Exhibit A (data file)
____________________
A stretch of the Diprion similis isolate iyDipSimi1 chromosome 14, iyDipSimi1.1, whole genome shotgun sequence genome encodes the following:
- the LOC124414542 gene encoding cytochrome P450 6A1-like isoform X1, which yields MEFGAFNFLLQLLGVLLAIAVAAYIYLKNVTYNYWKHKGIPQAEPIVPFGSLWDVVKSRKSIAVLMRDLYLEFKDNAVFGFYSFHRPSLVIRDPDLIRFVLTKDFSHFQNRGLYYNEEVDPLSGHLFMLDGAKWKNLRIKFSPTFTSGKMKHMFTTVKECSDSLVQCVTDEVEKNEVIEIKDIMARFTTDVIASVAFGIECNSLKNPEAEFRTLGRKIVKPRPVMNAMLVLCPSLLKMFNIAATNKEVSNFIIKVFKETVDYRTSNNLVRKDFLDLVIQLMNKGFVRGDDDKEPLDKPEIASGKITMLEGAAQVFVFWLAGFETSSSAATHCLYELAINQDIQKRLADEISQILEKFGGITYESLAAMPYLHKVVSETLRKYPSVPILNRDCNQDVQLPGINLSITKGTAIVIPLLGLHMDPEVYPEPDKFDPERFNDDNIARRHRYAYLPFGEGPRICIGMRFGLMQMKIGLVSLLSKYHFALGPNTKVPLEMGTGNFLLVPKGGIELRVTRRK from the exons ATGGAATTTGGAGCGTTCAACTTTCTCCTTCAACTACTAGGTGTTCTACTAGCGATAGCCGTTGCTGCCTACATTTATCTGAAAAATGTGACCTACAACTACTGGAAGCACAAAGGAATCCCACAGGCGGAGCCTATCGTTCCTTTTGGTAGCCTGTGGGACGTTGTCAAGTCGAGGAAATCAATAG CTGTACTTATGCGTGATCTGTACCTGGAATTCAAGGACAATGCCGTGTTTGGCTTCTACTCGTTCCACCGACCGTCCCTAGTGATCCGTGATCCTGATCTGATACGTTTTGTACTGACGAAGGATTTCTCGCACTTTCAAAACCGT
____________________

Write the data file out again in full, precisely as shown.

A stretch of the Diprion similis isolate iyDipSimi1 chromosome 14, iyDipSimi1.1, whole genome shotgun sequence genome encodes the following:
- the LOC124414542 gene encoding cytochrome P450 6A1-like isoform X1, which yields MEFGAFNFLLQLLGVLLAIAVAAYIYLKNVTYNYWKHKGIPQAEPIVPFGSLWDVVKSRKSIAVLMRDLYLEFKDNAVFGFYSFHRPSLVIRDPDLIRFVLTKDFSHFQNRGLYYNEEVDPLSGHLFMLDGAKWKNLRIKFSPTFTSGKMKHMFTTVKECSDSLVQCVTDEVEKNEVIEIKDIMARFTTDVIASVAFGIECNSLKNPEAEFRTLGRKIVKPRPVMNAMLVLCPSLLKMFNIAATNKEVSNFIIKVFKETVDYRTSNNLVRKDFLDLVIQLMNKGFVRGDDDKEPLDKPEIASGKITMLEGAAQVFVFWLAGFETSSSAATHCLYELAINQDIQKRLADEISQILEKFGGITYESLAAMPYLHKVVSETLRKYPSVPILNRDCNQDVQLPGINLSITKGTAIVIPLLGLHMDPEVYPEPDKFDPERFNDDNIARRHRYAYLPFGEGPRICIGMRFGLMQMKIGLVSLLSKYHFALGPNTKVPLEMGTGNFLLVPKGGIELRVTRRK from the exons ATGGAATTTGGAGCGTTCAACTTTCTCCTTCAACTACTAGGTGTTCTACTAGCGATAGCCGTTGCTGCCTACATTTATCTGAAAAATGTGACCTACAACTACTGGAAGCACAAAGGAATCCCACAGGCGGAGCCTATCGTTCCTTTTGGTAGCCTGTGGGACGTTGTCAAGTCGAGGAAATCAATAG CTGTACTTATGCGTGATCTGTACCTGGAATTCAAGGACAATGCCGTGTTTGGCTTCTACTCGTTCCACCGACCGTCCCTAGTGATCCGTGATCCTGATCTGATACGTTTTGTACTGACGAAGGATTTCTCGCACTTTCAAAACCGT